Smart Retail Tariff: At present NEA has a specific slab structure of tariff for all kinds of domestic consumers irrespective of whether their demand for electricity is elastic (whether consuming it for luxurious uses like operating air conditioner, refrigerator or laundry machine) or not (use it just to ward off darkness). NEA has a social tariff of Rs 4/kWh up to 20 kWh – at which rate NEA doesn’t recover its cost (of generation, transmission plus distribution).

Under the current policy the social tariff is not limited to indigent people only, NEA tariff should be amended to make social tariff available to only those who deserve it – poorest of the poor. Under a crude estimate, just with this one change NEA will earn incremental revenue of Rs 1 billion. Encourage Private Sector to Install More Capacity: Due to increase in the cost of construction materials like steel, cement, etc. private developers are asking for an increase in bulk tariff NEA offers to the private sector.

GoN needs to understand that it doesn’t make sense for it GoN to earn revenue while NEA is hemorrhaging because NEA is also fully owned by GoN. Instead of revenue from duties, GoN should vie to reap benefit by the multiplier effects that will be caused by electrification of the country. What the government needs to remember is that sacrifice of revenue by it to increase domestic consumption will eventually enrich the macro economy, hence the government, gaining from the multiplier effect on the economy due to forward linkages of electricity uses. Same is not true in the case of export oriented projects Conclusion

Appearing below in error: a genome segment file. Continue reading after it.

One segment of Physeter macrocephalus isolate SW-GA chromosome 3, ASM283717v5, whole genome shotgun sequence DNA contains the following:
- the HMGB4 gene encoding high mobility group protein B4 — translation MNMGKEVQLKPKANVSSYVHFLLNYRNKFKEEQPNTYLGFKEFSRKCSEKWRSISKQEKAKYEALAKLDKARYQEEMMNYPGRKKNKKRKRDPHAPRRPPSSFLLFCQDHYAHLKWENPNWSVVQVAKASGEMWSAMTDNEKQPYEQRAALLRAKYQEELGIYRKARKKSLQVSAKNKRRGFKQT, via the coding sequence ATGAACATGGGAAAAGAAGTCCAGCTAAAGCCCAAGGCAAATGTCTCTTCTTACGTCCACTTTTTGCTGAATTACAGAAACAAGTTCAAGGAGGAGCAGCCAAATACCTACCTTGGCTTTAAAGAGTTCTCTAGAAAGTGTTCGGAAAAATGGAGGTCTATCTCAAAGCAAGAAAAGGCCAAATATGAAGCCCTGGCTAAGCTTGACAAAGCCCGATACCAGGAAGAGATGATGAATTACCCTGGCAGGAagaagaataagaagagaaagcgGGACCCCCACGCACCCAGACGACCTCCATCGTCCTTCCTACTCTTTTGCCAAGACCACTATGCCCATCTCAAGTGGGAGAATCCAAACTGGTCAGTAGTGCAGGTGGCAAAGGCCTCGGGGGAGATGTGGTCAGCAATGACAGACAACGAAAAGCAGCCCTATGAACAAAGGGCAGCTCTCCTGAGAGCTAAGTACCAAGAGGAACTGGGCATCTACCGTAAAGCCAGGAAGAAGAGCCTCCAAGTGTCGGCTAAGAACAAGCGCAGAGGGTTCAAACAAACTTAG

It is rather tragicomic to have a country like Nepal, richly endowed with water resources, suffer from the problem of load shedding. Besides, the problem is not too difficult to solve if only the hydrocracy (intelligentsia, politicos and bureaucracy involved in hydropower sector) starts to think outside the box. The problem is rooted in the tunnel vision. Because, although NEA has promised respite from it by 2013/14, it is clear from above discussion that even if the projects in the “pipeline” are commissioned by the promised date, the load shedding will not vanish.

The load shedding is not happening because the decision makers are unable to figure out what will be the demand for the years to come or such data is not available to them. with regard to policy as well as with regard to when to start implementation of specific project to augment generation capacity – are not taken at appropriate time, the bureaucracy is unable to ensure that the projects under implementation are completed within expected time.

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Load shading Crisis in Nepal. (2016, Jul 24). Retrieved from https://phdessay.com/load-shading-crisis-in-nepal/